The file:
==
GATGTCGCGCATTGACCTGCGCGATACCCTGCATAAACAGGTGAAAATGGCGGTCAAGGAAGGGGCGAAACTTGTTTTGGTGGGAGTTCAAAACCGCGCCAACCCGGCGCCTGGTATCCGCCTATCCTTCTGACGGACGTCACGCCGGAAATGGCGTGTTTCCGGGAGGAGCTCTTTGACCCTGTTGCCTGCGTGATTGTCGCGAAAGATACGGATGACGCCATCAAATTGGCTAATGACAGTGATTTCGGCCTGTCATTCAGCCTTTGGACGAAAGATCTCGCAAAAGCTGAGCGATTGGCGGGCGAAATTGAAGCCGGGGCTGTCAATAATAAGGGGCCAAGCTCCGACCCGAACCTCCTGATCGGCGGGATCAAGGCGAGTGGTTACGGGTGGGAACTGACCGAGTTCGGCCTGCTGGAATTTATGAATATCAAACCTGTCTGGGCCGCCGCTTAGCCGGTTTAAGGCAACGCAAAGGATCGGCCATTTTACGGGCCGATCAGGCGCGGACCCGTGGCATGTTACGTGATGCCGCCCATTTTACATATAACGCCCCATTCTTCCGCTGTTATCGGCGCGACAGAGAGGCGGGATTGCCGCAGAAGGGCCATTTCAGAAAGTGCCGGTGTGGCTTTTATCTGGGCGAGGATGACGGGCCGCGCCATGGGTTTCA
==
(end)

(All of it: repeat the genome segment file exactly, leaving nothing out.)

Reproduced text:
GATGTCGCGCATTGACCTGCGCGATACCCTGCATAAACAGGTGAAAATGGCGGTCAAGGAAGGGGCGAAACTTGTTTTGGTGGGAGTTCAAAACCGCGCCAACCCGGCGCCTGGTATCCGCCTATCCTTCTGACGGACGTCACGCCGGAAATGGCGTGTTTCCGGGAGGAGCTCTTTGACCCTGTTGCCTGCGTGATTGTCGCGAAAGATACGGATGACGCCATCAAATTGGCTAATGACAGTGATTTCGGCCTGTCATTCAGCCTTTGGACGAAAGATCTCGCAAAAGCTGAGCGATTGGCGGGCGAAATTGAAGCCGGGGCTGTCAATAATAAGGGGCCAAGCTCCGACCCGAACCTCCTGATCGGCGGGATCAAGGCGAGTGGTTACGGGTGGGAACTGACCGAGTTCGGCCTGCTGGAATTTATGAATATCAAACCTGTCTGGGCCGCCGCTTAGCCGGTTTAAGGCAACGCAAAGGATCGGCCATTTTACGGGCCGATCAGGCGCGGACCCGTGGCATGTTACGTGATGCCGCCCATTTTACATATAACGCCCCATTCTTCCGCTGTTATCGGCGCGACAGAGAGGCGGGATTGCCGCAGAAGGGCCATTTCAGAAAGTGCCGGTGTGGCTTTTATCTGGGCGAGGATGACGGGCCGCGCCATGGGTTTCA